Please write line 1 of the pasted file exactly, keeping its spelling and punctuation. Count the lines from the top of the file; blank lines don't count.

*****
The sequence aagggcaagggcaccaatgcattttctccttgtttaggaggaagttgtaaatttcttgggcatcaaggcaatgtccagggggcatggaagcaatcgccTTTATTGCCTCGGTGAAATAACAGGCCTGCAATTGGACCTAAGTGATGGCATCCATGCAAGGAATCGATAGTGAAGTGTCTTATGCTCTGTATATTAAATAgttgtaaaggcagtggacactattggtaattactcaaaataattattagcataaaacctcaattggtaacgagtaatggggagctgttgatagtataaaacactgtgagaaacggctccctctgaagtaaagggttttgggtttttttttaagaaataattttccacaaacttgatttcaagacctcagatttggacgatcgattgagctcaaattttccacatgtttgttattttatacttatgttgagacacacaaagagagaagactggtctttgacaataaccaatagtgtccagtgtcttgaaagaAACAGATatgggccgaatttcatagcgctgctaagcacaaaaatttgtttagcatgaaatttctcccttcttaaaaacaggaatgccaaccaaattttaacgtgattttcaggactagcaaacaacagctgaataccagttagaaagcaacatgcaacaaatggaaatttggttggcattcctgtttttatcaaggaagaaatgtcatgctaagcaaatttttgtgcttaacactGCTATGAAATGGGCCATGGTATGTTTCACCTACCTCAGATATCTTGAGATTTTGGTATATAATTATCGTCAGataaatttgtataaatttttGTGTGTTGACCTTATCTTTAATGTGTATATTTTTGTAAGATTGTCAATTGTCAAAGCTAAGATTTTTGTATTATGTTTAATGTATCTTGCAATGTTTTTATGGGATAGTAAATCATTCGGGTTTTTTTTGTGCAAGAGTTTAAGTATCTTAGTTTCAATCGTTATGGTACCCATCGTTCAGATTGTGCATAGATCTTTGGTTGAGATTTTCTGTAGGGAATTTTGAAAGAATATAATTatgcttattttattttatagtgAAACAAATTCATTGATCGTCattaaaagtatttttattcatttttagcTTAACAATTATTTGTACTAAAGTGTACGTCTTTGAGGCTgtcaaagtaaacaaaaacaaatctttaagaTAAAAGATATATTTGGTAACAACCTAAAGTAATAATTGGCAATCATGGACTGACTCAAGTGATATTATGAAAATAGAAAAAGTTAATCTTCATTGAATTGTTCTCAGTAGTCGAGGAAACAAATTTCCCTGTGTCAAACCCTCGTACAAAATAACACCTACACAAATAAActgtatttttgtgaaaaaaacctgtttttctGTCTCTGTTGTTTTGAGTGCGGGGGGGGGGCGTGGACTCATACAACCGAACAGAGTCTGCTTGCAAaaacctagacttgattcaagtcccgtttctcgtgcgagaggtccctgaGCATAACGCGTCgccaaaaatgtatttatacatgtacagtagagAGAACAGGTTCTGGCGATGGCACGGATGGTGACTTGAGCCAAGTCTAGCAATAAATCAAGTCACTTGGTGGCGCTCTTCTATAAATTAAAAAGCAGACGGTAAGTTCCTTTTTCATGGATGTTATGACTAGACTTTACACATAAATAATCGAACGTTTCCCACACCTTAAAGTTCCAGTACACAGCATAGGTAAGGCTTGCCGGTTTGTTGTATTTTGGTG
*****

The sequence aagggcaagggcaccaatgcattttctccttgtttaggaggaagttgtaaatttcttgggcatcaaggcaatgtccagggggcatggaagcaatcgccTTTATTGCCTCGGTGAAATAACAGGCCTGCAATTGGACCTAAGTGATGGCATCCATGCAAGGAATCGATAGTGAAGTGTCTTATGCTCTGTATATTAAATAgttgtaaaggcagtggacactattggtaattactcaaaataattattagcataaaacctcaattggtaacgagtaatggggagctgttgatagtataaaacactgtgagaaacggctccctctgaagtaaagggttttgggtttttttttaagaaataattttccacaaacttgatttcaagacctcagatttggacgatcgattgagctcaaattttccacatgtttgttattttatacttatgttgagacacacaaagagagaagactggtctttgacaataaccaatagtgtccagtgtcttgaaagaAACAGATatgggccgaatttcatagcgctgctaagcacaaaaatttgtttagcatgaaatttctcccttcttaaaaacaggaatgccaaccaaattttaacgtgattttcaggactagcaaacaacagctgaataccagttagaaagcaacatgcaacaaatggaaatttggttggcattcctgtttttatcaaggaagaaatgtcatgctaagcaaatttttgtgcttaacactGCTATGAAATGGGCCATGGTATGTTTCACCTACCTCAGATATCTTGAGATTTTGGTATATAATTATCGTCAGataaatttgtataaatttttGTGTGTTGACCTTATCTTTAATGTGTATATTTTTGTAAGATTGTCAATTGTCAAAGCTAAGATTTTTGTATTATGTTTAATGTATCTTGCAATGTTTTTATGGGATAGTAAATCATTCGGGTTTTTTTTGTGCAAGAGTTTAAGTATCTTAGTTTCAATCGTTATGGTACCCATCGTTCAGATTGTGCATAGATCTTTGGTTGAGATTTTCTGTAGGGAATTTTGAAAGAATATAATTatgcttattttattttatagtgAAACAAATTCATTGATCGTCattaaaagtatttttattcatttttagcTTAACAATTATTTGTACTAAAGTGTACGTCTTTGAGGCTgtcaaagtaaacaaaaacaaatctttaagaTAAAAGATATATTTGGTAACAACCTAAAGTAATAATTGGCAATCATGGACTGACTCAAGTGATATTATGAAAATAGAAAAAGTTAATCTTCATTGAATTGTTCTCAGTAGTCGAGGAAACAAATTTCCCTGTGTCAAACCCTCGTACAAAATAACACCTACACAAATAAActgtatttttgtgaaaaaaacctgtttttctGTCTCTGTTGTTTTGAGTGCGGGGGGGGGGCGTGGACTCATACAACCGAACAGAGTCTGCTTGCAAaaacctagacttgattcaagtcccgtttctcgtgcgagaggtccctgaGCATAACGCGTCgccaaaaatgtatttatacatgtacagtagagAGAACAGGTTCTGGCGATGGCACGGATGGTGACTTGAGCCAAGTCTAGCAATAAATCAAGTCACTTGGTGGCGCTCTTCTATAAATTAAAAAGCAGACGGTAAGTTCCTTTTTCATGGATGTTATGACTAGACTTTACACATAAATAATCGAACGTTTCCCACACCTTAAAGTTCCAGTACACAGCATAGGTAAGGCTTGCCGGTTTGTTGTATTTTGGTG